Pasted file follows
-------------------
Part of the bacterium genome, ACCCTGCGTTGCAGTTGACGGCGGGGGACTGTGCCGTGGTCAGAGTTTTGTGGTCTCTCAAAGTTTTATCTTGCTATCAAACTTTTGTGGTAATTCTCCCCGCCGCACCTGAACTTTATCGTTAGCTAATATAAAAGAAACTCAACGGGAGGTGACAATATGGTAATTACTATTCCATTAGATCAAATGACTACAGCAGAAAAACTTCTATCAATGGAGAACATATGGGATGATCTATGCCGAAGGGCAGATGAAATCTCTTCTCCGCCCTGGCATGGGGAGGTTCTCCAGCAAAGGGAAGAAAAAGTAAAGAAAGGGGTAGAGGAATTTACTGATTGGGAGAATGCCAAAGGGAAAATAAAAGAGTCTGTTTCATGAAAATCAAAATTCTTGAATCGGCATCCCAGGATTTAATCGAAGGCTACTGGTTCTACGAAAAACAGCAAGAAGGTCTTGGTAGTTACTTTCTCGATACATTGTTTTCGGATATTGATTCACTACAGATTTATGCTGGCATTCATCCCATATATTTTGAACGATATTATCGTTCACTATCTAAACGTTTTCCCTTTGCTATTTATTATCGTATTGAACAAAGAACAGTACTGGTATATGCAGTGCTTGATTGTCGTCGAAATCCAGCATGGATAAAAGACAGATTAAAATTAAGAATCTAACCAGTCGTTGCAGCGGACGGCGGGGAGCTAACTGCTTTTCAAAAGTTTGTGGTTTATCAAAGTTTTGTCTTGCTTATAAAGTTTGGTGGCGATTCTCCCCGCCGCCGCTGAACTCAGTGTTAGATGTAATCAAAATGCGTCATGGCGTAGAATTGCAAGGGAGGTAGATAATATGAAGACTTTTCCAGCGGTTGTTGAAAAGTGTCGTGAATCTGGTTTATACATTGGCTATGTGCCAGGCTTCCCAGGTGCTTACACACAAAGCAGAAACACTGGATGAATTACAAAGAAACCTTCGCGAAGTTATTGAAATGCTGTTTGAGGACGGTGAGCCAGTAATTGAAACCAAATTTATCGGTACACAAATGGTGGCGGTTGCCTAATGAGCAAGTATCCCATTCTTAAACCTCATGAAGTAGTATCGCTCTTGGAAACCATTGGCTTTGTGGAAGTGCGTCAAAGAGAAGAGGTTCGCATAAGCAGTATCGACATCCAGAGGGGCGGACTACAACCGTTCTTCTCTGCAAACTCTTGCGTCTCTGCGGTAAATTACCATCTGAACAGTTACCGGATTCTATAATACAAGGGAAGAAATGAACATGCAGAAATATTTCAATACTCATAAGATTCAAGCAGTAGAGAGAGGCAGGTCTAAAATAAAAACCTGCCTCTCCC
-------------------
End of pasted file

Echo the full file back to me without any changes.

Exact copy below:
Part of the bacterium genome, ACCCTGCGTTGCAGTTGACGGCGGGGGACTGTGCCGTGGTCAGAGTTTTGTGGTCTCTCAAAGTTTTATCTTGCTATCAAACTTTTGTGGTAATTCTCCCCGCCGCACCTGAACTTTATCGTTAGCTAATATAAAAGAAACTCAACGGGAGGTGACAATATGGTAATTACTATTCCATTAGATCAAATGACTACAGCAGAAAAACTTCTATCAATGGAGAACATATGGGATGATCTATGCCGAAGGGCAGATGAAATCTCTTCTCCGCCCTGGCATGGGGAGGTTCTCCAGCAAAGGGAAGAAAAAGTAAAGAAAGGGGTAGAGGAATTTACTGATTGGGAGAATGCCAAAGGGAAAATAAAAGAGTCTGTTTCATGAAAATCAAAATTCTTGAATCGGCATCCCAGGATTTAATCGAAGGCTACTGGTTCTACGAAAAACAGCAAGAAGGTCTTGGTAGTTACTTTCTCGATACATTGTTTTCGGATATTGATTCACTACAGATTTATGCTGGCATTCATCCCATATATTTTGAACGATATTATCGTTCACTATCTAAACGTTTTCCCTTTGCTATTTATTATCGTATTGAACAAAGAACAGTACTGGTATATGCAGTGCTTGATTGTCGTCGAAATCCAGCATGGATAAAAGACAGATTAAAATTAAGAATCTAACCAGTCGTTGCAGCGGACGGCGGGGAGCTAACTGCTTTTCAAAAGTTTGTGGTTTATCAAAGTTTTGTCTTGCTTATAAAGTTTGGTGGCGATTCTCCCCGCCGCCGCTGAACTCAGTGTTAGATGTAATCAAAATGCGTCATGGCGTAGAATTGCAAGGGAGGTAGATAATATGAAGACTTTTCCAGCGGTTGTTGAAAAGTGTCGTGAATCTGGTTTATACATTGGCTATGTGCCAGGCTTCCCAGGTGCTTACACACAAAGCAGAAACACTGGATGAATTACAAAGAAACCTTCGCGAAGTTATTGAAATGCTGTTTGAGGACGGTGAGCCAGTAATTGAAACCAAATTTATCGGTACACAAATGGTGGCGGTTGCCTAATGAGCAAGTATCCCATTCTTAAACCTCATGAAGTAGTATCGCTCTTGGAAACCATTGGCTTTGTGGAAGTGCGTCAAAGAGAAGAGGTTCGCATAAGCAGTATCGACATCCAGAGGGGCGGACTACAACCGTTCTTCTCTGCAAACTCTTGCGTCTCTGCGGTAAATTACCATCTGAACAGTTACCGGATTCTATAATACAAGGGAAGAAATGAACATGCAGAAATATTTCAATACTCATAAGATTCAAGCAGTAGAGAGAGGCAGGTCTAAAATAAAAACCTGCCTCTCCC